Since there was no budget to pay NPS workers, all the gate staff, park rangers, maintenance crews, and gift-shop employees were all put on unpaid furlough. NPS officials told the Washington Post that about 85% of their workers were furloughed after being classified as “non-essential”.
What did that look like in practice?
When my climbing partner and I arrived in Joshua Tree on January 5, the park was open for day use, but closed to camping. This meant someone opened the park gate at 6 am, and closed it sometime around 7 pm or so.
A single ranger drove through the park at sundown, warning people the park was closing.
The entry stations were unmanned, and the doors of the welcome center were locked. We stopped at the gate to see if there was a sign posted with information, or anything like that, but we found nothing.
Information was almost impossible to come by during the shutdown.
So we camped outside the park, on free public land (information on free camping near Joshua Tree, here), and drove in every day to rock climb. We left at sunset. We packed out all our trash and disposed of it ourselves, outside of the park. We expected the toilets to be locked; we had heard they were overflowing with human waste, and no one was cleaning it.
But, actually, once we started looking, we found:
The biggest story out there was that the toilets in the park were “literally overflowing with human waste“. Maybe this was true during the early days, but by the time Jose and I arrived, the toilets were open, being emptied, and stocked with toilet paper.
Volunteers had been doing this work for a while, but as the shutdown dragged on, we saw NPS workers emptying the toilets every morning. The toilets in Joshua Tree were cleaner than many I have encountered at other NPS locations.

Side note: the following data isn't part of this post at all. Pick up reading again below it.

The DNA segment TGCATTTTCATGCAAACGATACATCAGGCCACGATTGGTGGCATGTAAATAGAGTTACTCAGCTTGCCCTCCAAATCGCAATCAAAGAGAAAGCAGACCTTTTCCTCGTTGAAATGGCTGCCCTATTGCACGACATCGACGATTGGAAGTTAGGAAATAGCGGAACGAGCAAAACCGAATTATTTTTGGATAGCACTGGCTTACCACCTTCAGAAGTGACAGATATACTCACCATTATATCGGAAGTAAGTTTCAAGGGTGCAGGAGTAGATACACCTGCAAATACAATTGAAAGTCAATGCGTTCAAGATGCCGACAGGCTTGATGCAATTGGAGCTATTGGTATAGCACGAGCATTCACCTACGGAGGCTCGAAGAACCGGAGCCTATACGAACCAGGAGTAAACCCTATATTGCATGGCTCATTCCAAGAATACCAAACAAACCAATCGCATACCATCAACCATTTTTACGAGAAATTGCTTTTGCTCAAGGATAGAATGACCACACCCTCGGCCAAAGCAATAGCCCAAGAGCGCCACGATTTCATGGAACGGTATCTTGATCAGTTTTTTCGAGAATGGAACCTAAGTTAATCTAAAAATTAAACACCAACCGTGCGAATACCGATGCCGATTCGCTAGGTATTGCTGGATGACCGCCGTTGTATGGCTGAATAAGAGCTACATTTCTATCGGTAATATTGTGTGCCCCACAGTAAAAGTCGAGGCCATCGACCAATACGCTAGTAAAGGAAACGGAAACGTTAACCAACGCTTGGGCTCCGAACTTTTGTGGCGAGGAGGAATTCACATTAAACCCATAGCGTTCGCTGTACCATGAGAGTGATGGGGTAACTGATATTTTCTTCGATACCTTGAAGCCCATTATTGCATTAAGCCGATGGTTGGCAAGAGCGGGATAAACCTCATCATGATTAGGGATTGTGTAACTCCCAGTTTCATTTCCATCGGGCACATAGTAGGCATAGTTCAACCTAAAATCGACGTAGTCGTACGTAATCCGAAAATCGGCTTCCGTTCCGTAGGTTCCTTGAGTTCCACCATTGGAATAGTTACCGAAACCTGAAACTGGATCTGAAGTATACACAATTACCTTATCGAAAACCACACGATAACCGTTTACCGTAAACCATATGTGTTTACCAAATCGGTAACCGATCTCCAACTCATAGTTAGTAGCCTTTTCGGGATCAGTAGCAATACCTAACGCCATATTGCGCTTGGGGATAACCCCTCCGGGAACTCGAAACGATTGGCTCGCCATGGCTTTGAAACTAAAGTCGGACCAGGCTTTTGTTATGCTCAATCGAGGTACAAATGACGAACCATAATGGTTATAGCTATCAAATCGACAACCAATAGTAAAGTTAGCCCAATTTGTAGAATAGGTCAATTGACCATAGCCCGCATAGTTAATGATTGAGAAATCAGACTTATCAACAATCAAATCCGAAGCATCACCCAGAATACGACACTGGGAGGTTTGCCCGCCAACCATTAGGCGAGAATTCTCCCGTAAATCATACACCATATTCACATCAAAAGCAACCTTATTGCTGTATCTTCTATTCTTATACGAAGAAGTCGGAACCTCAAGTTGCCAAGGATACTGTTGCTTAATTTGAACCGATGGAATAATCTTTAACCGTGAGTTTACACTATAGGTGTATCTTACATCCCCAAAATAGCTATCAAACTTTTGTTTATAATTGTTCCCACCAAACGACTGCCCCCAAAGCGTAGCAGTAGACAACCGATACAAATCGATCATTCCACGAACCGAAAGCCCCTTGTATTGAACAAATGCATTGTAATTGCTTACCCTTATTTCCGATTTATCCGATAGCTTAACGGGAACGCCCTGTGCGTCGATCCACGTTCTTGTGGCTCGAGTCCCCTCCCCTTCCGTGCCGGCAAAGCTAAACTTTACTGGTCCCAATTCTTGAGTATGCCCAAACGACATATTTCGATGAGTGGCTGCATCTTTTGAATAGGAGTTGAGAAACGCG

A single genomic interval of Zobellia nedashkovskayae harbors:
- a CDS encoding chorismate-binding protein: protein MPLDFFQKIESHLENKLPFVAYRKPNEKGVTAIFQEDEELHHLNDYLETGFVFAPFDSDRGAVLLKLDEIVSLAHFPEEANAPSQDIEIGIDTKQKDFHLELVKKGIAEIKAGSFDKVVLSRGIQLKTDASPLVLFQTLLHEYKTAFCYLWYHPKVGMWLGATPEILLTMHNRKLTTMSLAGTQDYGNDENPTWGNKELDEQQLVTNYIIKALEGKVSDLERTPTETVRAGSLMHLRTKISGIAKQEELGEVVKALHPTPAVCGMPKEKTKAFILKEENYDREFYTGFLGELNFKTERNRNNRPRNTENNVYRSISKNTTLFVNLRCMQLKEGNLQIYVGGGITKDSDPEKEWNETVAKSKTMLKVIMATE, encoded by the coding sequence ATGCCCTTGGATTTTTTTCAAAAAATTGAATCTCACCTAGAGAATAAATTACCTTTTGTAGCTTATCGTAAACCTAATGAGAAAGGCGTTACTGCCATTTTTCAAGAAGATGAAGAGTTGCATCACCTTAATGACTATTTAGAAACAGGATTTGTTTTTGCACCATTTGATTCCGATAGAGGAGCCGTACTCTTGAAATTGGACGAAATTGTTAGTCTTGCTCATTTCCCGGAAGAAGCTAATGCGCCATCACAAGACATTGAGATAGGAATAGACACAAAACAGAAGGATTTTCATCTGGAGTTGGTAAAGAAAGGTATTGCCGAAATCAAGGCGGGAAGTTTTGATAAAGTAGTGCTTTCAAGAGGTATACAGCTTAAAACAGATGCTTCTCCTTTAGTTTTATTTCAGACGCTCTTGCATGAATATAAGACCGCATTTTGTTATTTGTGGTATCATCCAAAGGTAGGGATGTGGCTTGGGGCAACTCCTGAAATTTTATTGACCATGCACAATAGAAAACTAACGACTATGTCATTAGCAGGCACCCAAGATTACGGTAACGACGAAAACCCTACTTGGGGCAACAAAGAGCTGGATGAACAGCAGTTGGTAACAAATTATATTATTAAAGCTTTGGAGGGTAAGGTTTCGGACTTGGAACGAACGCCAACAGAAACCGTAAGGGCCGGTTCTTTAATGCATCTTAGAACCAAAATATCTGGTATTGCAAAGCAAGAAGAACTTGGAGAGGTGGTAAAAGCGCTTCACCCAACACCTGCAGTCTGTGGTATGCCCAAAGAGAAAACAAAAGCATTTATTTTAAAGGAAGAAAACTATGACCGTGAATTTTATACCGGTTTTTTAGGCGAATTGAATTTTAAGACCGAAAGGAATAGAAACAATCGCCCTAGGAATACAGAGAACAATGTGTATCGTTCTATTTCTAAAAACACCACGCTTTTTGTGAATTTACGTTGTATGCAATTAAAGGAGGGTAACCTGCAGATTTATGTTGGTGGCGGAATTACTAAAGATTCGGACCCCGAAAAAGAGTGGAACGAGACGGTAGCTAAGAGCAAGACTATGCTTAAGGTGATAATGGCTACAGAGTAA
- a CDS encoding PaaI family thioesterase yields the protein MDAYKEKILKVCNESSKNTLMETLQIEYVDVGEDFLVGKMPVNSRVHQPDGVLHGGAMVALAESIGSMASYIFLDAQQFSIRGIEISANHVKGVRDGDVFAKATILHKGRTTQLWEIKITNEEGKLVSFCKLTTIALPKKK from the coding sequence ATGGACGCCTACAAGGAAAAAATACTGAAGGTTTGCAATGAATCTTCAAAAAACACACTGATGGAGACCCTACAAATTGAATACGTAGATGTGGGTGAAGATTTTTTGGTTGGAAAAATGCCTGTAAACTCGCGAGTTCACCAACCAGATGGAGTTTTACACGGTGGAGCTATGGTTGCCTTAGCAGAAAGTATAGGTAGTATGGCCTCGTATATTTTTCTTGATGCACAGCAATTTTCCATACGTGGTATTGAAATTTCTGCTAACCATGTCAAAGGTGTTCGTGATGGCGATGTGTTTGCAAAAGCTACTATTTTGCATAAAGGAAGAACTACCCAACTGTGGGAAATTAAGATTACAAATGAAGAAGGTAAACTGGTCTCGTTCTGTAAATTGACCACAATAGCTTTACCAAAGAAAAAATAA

Empty trash cans
Even after moving to Hidden Valley Campground, Jose and I were collecting and packing out our trash, in an effort to reduce the load on the dumpsters inside the park. A (rather grumpy) park ranger came by one morning and told us to go dump it in the dumpsters. When I did take it, the dumpster was almost empty — no overflowing bins.
Everyone we talked to in the park was aware of the difficulties caused by the shutdown, and happily sharing beta on what the situation was, and how we could help the park staff. Granted, we had self-selected into a pretty specific group of users (climbers), and our experiences talking to these people are by no means representative of all user groups in Joshua Tree during this time.
People TRYING to pay
One of the best things about visiting Joshua Tree during the government shutdown was the fact that the park was free. Normally, admission to Joshua Tree is $30 for a week, and camping sites in Hidden Valley are $20 a night. This would have put camping inside the park well outside of our budget. But even after reopening the park and putting a person at the gate, Joshua Tree did not collect any fees during the government shutdown.
Walking around Hidden Valley Campground, we saw some people who had left a handwritten note: “NPS, we would love to pay you for this campsite. How can we do it?” NPS employees had attached a response: “We cannot accept payment at this time”